“Rend your hearts, not your garments, and return to the LORD, your God.” (Joel 2:13)
This passage is taken from the First Reading for Ash Wednesday. The image is rich with meaning and as penitents, it is well worth pondering.
It speaks of a depth of sorrow for sin that goes far beyond the superficial. In Biblical times rending the garments was an outward sign of deep mourning or contrition. Unfortunately in the time of Joel, it was often just an outward sign and did not reflect the heart of the person displaying it.
The call to rend one’s heart implied a complete change of heart, the deepest contrition. That is what all God’s children are called to, not just penitents. Rending the heart involves a deliberate, intricate inspection of the heart that leads to a scouring out of even the least impurity. It leaves no stone unturned, no corner unexplored. It is a wrestling match with the angel of truth. Rending one’s heart is no mere symbol, but an action that shows we hold nothing dearer than a right relationship with God, not even life itself.
St. John Chrysostum compares the rending of our hearts to the plowing of a field to get rid of any “evil plant, any treacherous thought (that may) be present in us.”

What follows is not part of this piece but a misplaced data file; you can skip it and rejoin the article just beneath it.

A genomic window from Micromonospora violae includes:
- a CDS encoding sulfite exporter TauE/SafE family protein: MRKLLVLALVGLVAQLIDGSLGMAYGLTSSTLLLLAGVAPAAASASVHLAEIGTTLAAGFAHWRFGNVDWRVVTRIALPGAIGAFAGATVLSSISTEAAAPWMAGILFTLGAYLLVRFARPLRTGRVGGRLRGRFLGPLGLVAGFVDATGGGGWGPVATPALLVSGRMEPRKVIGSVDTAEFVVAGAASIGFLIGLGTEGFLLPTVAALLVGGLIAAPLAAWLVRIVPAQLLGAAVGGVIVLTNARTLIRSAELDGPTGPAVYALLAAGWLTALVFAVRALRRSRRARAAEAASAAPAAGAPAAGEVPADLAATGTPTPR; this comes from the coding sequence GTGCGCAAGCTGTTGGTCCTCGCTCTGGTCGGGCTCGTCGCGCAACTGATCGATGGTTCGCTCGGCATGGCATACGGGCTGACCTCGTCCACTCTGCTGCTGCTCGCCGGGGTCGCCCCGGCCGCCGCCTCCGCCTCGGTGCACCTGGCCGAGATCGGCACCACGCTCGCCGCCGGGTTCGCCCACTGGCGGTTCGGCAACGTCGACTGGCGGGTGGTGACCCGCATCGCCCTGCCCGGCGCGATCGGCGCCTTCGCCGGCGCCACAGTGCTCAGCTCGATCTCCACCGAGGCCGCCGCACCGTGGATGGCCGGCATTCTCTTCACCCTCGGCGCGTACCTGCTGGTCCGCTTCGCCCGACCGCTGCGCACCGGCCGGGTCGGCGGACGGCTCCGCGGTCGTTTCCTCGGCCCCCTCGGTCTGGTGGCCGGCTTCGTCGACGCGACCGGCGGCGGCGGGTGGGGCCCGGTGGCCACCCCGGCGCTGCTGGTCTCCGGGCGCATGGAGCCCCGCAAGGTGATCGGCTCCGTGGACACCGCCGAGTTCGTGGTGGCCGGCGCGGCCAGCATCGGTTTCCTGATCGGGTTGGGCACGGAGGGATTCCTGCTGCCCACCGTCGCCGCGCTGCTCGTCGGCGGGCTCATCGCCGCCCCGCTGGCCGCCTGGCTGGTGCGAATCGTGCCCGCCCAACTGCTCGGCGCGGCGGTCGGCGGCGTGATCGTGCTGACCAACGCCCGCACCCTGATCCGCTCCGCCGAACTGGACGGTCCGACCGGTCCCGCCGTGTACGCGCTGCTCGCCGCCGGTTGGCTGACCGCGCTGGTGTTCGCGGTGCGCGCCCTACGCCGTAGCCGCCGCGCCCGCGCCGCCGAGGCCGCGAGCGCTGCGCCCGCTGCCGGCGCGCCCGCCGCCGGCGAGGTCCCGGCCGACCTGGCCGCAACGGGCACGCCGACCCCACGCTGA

“For if we do not now break up the fallow ground; if we do not now sow; if we do not now water it with tears, whilst it is a time of tribulation and fasting, when shall we ever be brought to compunction? Will it be when we are at ease, and in luxury? But this is impossible. For ease and luxury generally lead to indolence, just as tribulation leads back again to diligence; and restores to itself the mind that had wandered abroad, and been dreaming after a multitude of objects.” (Homily IV)
What a perfect image for us to reflect on! What a wonderful image for us to use as we continue to seek after the holiness of a life of penance. Let us take some time to reflect on what our minds and hearts have been dreaming after, and turn our minds and hearts back to God, who must be the object of our every thought, word, deed and desire.
The book of Joel is not the only place in scripture that mentions the rending of a heart but not a garment. Let us remember that the soldiers did not rend the garments of Christ at his crucifixion. Yet they rent his heart. This too is worth pondering. The heart of Christ was rent for our sin, not His, for he was sinless. What better reason is there for us to rend our own hearts in gratitude and contrition? Then on the last day, Christ will clothe us with the seamless garment of His perfection and purity, perfect attire for the wedding feast of the Lamb. Thanks be to God!